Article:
Public Speaking
Nadya Eka Putri
11.10.010.745.153
Lecturer:
Sutria Rahayu
English Department
Chapter 9 : Informing
Demonstration Speeches
Definition Speeches
Description Speeches
Exposition Speeches
Guidelines ...
Demonstration speeches
1. Practice your speech excatly as you plan
to deliver it.
2. Determine whether the audience will s...
5. Provide continuity to your discussion
by talking throughtout.
6. Make sure that what you are showing
the audience can e...
Definition speeches
1. By Example
2. By Comparison or Contrast
3. By Etymology
4. By Details
5. With Sensory Aids
Description speeches
Types of Description Speeches:
a. Introduction Yourself
b. Introduction a Classmate
c. Describing a P...
Exposition Speeches
a. Types of expository speeches:
a) speeches to explain a process
b) speeches to instruct
c) book revi...
Guidelines for informative
speaking
a. Make Your Material Clear:
a) Use Specific Words
b) Use Descriptive Gestures
b. Make...
Chapter 10 : Persuasion
•Personal Proof
•Psychological and Logical
Proof
•Reasoning and Fallacies
Persuasion defined
1. Conscious
2. Attempt
3. Influence
Personal proof
Competence
Integrity
Goodwill
Image
credibility
Psychological proof
1. Attitudes
2. Motives
-physical motives
-social motives
3. Specific Motive
Appeals:
-security
-appro...
Logical proof
• Reasoning
• Evidence (fact and opinion)
• Argumentation (a premise and
a conclusion)
Deductive reasoning
a. Major premise
b. Minor premise
c. Conclusion
Inductive reasoning
Reasoning by bgeneralization
Reasoning by statistics
Fallacies
• Unwarranted or hasty generalization
• Errors in causal induction:
-post hoe
-non sequitar
• Beginning the ques...
Thank You For Your
Attention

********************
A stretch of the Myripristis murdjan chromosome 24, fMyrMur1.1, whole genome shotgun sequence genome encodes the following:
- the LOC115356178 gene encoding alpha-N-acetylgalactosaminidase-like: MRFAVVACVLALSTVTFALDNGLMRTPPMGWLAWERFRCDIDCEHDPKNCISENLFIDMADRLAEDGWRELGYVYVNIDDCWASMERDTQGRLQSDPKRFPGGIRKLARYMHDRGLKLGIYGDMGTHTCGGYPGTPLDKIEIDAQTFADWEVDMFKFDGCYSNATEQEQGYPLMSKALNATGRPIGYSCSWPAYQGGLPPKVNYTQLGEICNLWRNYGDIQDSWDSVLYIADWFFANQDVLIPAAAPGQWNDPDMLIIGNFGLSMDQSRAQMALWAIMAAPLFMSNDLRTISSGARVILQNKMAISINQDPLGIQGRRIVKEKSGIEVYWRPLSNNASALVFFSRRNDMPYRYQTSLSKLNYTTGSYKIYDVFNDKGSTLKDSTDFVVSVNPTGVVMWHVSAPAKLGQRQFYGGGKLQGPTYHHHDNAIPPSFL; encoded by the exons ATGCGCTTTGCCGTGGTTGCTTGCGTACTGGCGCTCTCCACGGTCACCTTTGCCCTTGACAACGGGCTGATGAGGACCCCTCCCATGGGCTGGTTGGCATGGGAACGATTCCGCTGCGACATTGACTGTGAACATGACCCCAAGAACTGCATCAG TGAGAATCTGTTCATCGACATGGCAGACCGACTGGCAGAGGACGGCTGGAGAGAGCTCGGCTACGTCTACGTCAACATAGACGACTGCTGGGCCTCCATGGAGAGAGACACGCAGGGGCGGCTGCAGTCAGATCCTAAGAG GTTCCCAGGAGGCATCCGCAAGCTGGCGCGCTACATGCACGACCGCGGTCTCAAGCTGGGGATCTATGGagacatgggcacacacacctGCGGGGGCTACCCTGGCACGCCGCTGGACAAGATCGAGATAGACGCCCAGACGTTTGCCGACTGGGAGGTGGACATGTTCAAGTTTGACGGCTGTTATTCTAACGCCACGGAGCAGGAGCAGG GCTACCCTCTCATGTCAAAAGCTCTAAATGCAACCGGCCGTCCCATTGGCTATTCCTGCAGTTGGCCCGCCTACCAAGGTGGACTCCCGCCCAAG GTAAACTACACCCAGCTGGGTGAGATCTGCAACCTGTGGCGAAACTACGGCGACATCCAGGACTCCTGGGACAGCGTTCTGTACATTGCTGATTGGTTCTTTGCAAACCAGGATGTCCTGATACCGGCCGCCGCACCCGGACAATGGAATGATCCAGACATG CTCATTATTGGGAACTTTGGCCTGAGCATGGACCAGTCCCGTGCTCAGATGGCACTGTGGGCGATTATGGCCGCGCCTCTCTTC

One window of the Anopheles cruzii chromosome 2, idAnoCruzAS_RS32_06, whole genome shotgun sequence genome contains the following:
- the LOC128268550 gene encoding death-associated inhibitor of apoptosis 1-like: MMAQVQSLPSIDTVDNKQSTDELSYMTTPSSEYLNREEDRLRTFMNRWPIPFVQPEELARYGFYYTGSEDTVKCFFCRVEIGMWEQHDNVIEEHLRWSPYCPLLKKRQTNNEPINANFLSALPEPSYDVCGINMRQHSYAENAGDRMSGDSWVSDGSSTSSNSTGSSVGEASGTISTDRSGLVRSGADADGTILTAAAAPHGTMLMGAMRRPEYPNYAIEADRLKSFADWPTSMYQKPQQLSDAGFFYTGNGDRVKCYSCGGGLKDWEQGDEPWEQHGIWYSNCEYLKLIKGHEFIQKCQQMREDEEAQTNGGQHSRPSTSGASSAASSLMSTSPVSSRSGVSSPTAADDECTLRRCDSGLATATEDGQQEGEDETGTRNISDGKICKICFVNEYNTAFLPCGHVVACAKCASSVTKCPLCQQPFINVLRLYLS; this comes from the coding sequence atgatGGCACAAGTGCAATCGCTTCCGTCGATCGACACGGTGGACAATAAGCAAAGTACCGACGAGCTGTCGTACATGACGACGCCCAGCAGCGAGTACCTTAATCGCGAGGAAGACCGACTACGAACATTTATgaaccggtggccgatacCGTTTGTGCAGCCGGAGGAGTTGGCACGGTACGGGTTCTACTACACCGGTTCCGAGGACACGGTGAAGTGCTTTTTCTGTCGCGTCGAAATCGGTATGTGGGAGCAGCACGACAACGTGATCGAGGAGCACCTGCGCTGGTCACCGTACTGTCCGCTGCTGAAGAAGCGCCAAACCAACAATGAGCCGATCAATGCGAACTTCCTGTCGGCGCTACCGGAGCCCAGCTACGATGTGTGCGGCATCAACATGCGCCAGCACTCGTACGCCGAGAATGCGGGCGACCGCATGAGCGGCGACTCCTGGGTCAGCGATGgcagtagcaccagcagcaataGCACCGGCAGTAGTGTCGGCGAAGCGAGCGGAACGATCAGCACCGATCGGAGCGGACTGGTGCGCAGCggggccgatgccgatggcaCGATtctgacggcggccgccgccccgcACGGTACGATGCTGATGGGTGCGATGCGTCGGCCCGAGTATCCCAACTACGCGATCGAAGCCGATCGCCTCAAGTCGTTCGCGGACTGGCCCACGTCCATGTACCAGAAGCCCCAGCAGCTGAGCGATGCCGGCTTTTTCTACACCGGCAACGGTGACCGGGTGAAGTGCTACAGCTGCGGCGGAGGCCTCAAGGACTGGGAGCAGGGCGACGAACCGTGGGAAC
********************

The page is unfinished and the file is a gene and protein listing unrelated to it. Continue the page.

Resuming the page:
of 17

Nadya E. Putri (Public Speaking Chapter 9 & 10)

Published on: Mar 3, 2016
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Transcripts - Nadya E. Putri (Public Speaking Chapter 9 & 10)

  • 1. Public Speaking Nadya Eka Putri 11.10.010.745.153 Lecturer: Sutria Rahayu English Department
  • 2. Chapter 9 : Informing Demonstration Speeches Definition Speeches Description Speeches Exposition Speeches Guidelines For Informative Speaking
  • 3. Demonstration speeches 1. Practice your speech excatly as you plan to deliver it. 2. Determine whether the audience will see tyhe usefulness of your demonstration. 3. Break your speech down into units or steps so that it can be more easily followed by your audience. 4. Preview the steps you are going to follow in your introductions and summarize them in your conclusion.
  • 4. 5. Provide continuity to your discussion by talking throughtout. 6. Make sure that what you are showing the audience can easily be seen by all. 7. Maintain your cool. If you make a mistake, acknowledge it and go on. 8. Conform to a predetermined time limit for your speech.
  • 5. Definition speeches 1. By Example 2. By Comparison or Contrast 3. By Etymology 4. By Details 5. With Sensory Aids
  • 6. Description speeches Types of Description Speeches: a. Introduction Yourself b. Introduction a Classmate c. Describing a Place d. Describing an Event e. Describing Historical Events.
  • 7. Exposition Speeches a. Types of expository speeches: a) speeches to explain a process b) speeches to instruct c) book reviews b. Explanation c. Analysis: a) explication b) evaluation d. Comparison / Contrast e. Example
  • 8. Guidelines for informative speaking a. Make Your Material Clear: a) Use Specific Words b) Use Descriptive Gestures b. Make Your Material Interesting: a) Emphasis b) Variety
  • 9. Chapter 10 : Persuasion •Personal Proof •Psychological and Logical Proof •Reasoning and Fallacies
  • 10. Persuasion defined 1. Conscious 2. Attempt 3. Influence
  • 11. Personal proof Competence Integrity Goodwill Image credibility
  • 12. Psychological proof 1. Attitudes 2. Motives -physical motives -social motives 3. Specific Motive Appeals: -security -approval -conformity -success -creativity
  • 13. Logical proof • Reasoning • Evidence (fact and opinion) • Argumentation (a premise and a conclusion)
  • 14. Deductive reasoning a. Major premise b. Minor premise c. Conclusion
  • 15. Inductive reasoning Reasoning by bgeneralization Reasoning by statistics
  • 16. Fallacies • Unwarranted or hasty generalization • Errors in causal induction: -post hoe -non sequitar • Beginning the question • Ignoring the question • False analogy • Either / or fallacy • Ad hominem • Red hearing • Ad populum
  • 17. Thank You For Your Attention